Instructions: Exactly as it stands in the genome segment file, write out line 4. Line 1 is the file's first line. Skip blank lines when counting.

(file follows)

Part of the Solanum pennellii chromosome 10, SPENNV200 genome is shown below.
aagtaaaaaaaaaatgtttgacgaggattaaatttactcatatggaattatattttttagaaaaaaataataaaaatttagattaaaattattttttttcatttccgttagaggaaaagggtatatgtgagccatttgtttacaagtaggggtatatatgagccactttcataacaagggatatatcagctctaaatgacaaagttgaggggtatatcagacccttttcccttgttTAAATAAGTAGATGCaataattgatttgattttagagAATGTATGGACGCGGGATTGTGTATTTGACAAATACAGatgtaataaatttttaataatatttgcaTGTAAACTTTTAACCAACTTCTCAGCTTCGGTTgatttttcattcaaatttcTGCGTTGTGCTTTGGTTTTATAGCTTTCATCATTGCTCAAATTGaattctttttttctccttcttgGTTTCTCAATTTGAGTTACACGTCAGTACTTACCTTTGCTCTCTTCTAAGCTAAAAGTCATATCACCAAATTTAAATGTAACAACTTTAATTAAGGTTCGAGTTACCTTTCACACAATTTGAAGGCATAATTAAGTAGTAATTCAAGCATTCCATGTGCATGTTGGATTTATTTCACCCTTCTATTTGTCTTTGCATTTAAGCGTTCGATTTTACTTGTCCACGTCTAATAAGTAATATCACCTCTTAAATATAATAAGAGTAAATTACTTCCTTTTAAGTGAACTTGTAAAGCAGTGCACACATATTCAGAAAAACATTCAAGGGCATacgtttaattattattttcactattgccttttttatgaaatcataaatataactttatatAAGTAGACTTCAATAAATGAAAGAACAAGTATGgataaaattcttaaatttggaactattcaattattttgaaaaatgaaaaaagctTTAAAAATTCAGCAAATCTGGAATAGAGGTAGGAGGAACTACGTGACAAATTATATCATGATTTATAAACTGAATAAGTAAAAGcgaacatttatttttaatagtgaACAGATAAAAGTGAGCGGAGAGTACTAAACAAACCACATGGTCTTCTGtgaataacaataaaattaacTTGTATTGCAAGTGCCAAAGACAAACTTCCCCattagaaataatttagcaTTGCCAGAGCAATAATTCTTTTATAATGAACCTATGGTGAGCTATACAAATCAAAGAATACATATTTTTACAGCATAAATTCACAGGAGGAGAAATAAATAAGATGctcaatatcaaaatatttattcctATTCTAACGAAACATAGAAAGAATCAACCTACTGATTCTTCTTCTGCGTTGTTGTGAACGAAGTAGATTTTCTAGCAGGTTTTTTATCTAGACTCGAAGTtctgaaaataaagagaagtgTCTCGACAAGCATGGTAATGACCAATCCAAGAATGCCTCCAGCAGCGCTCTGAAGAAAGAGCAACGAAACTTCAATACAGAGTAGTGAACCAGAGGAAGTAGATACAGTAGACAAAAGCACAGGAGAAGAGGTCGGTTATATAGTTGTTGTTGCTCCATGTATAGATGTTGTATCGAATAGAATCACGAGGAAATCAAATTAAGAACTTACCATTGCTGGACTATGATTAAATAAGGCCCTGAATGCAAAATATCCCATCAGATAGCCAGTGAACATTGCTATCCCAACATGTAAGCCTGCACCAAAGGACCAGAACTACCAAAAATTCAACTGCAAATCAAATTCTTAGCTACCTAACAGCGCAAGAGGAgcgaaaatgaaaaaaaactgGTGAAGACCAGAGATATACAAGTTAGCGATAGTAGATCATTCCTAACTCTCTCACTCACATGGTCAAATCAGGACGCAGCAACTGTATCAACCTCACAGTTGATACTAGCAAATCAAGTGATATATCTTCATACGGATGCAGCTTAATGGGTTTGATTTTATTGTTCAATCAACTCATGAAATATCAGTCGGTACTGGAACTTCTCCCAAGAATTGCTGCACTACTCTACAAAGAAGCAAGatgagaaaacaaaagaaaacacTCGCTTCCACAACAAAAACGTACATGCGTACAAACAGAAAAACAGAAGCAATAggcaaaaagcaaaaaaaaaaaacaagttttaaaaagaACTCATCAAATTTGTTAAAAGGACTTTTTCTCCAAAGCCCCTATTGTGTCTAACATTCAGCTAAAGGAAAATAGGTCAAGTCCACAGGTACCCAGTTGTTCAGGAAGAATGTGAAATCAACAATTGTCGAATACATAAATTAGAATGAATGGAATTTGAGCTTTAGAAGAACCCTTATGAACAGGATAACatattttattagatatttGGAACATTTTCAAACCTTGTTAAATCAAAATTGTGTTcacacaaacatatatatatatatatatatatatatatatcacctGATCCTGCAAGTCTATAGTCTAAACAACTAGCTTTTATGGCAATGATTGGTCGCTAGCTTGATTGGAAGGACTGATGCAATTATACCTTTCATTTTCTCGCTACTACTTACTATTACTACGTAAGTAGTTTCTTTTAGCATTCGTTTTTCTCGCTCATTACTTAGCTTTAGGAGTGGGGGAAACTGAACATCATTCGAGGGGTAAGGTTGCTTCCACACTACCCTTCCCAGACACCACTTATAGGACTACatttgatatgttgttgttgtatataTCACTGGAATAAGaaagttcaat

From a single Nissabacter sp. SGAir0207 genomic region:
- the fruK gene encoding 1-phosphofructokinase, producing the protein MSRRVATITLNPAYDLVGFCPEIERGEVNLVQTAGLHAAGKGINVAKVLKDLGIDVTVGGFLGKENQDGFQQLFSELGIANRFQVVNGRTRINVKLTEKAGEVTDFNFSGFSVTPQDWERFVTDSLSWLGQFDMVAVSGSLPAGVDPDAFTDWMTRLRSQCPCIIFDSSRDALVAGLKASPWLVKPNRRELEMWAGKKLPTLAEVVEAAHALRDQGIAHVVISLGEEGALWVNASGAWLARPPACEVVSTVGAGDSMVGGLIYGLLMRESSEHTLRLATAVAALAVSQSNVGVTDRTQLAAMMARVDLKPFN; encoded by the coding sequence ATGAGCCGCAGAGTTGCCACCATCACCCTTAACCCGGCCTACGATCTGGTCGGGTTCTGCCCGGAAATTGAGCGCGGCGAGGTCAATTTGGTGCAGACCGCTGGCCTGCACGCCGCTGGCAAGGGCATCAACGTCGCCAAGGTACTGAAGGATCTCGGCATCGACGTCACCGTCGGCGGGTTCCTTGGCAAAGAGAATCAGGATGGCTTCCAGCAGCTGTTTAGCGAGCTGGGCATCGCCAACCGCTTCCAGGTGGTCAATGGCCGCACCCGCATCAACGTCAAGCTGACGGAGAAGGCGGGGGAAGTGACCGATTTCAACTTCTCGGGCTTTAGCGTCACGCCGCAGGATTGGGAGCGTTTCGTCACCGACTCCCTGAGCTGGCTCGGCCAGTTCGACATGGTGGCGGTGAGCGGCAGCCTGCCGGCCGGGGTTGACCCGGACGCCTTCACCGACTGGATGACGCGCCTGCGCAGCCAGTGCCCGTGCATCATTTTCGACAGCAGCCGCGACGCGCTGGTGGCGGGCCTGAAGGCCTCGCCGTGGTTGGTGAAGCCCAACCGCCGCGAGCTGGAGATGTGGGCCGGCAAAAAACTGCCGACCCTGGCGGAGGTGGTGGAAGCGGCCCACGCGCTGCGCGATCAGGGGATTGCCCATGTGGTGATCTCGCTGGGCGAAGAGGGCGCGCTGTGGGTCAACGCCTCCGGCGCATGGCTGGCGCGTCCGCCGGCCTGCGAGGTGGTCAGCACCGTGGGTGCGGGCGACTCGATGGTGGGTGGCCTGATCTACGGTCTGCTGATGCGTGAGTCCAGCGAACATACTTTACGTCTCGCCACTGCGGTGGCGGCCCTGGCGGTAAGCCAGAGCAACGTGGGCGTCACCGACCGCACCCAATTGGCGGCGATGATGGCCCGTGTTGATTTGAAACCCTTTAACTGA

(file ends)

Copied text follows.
- the fruK gene encoding 1-phosphofructokinase, producing the protein MSRRVATITLNPAYDLVGFCPEIERGEVNLVQTAGLHAAGKGINVAKVLKDLGIDVTVGGFLGKENQDGFQQLFSELGIANRFQVVNGRTRINVKLTEKAGEVTDFNFSGFSVTPQDWERFVTDSLSWLGQFDMVAVSGSLPAGVDPDAFTDWMTRLRSQCPCIIFDSSRDALVAGLKASPWLVKPNRRELEMWAGKKLPTLAEVVEAAHALRDQGIAHVVISLGEEGALWVNASGAWLARPPACEVVSTVGAGDSMVGGLIYGLLMRESSEHTLRLATAVAALAVSQSNVGVTDRTQLAAMMARVDLKPFN; encoded by the coding sequence ATGAGCCGCAGAGTTGCCACCATCACCCTTAACCCGGCCTACGATCTGGTCGGGTTCTGCCCGGAAATTGAGCGCGGCGAGGTCAATTTGGTGCAGACCGCTGGCCTGCACGCCGCTGGCAAGGGCATCAACGTCGCCAAGGTACTGAAGGATCTCGGCATCGACGTCACCGTCGGCGGGTTCCTTGGCAAAGAGAATCAGGATGGCTTCCAGCAGCTGTTTAGCGAGCTGGGCATCGCCAACCGCTTCCAGGTGGTCAATGGCCGCACCCGCATCAACGTCAAGCTGACGGAGAAGGCGGGGGAAGTGACCGATTTCAACTTCTCGGGCTTTAGCGTCACGCCGCAGGATTGGGAGCGTTTCGTCACCGACTCCCTGAGCTGGCTCGGCCAGTTCGACATGGTGGCGGTGAGCGGCAGCCTGCCGGCCGGGGTTGACCCGGACGCCTTCACCGACTGGATGACGCGCCTGCGCAGCCAGTGCCCGTGCATCATTTTCGACAGCAGCCGCGACGCGCTGGTGGCGGGCCTGAAGGCCTCGCCGTGGTTGGTGAAGCCCAACCGCCGCGAGCTGGAGATGTGGGCCGGCAAAAAACTGCCGACCCTGGCGGAGGTGGTGGAAGCGGCCCACGCGCTGCGCGATCAGGGGATTGCCCATGTGGTGATCTCGCTGGGCGAAGAGGGCGCGCTGTGGGTCAACGCCTCCGGCGCATGGCTGGCGCGTCCGCCGGCCTGCGAGGTGGTCAGCACCGTGGGTGCGGGCGACTCGATGGTGGGTGGCCTGATCTACGGTCTGCTGATGCGTGAGTCCAGCGAACATACTTTACGTCTCGCCACTGCGGTGGCGGCCCTGGCGGTAAGCCAGAGCAACGTGGGCGTCACCGACCGCACCCAATTGGCGGCGATGATGGCCCGTGTTGATTTGAAACCCTTTAACTGA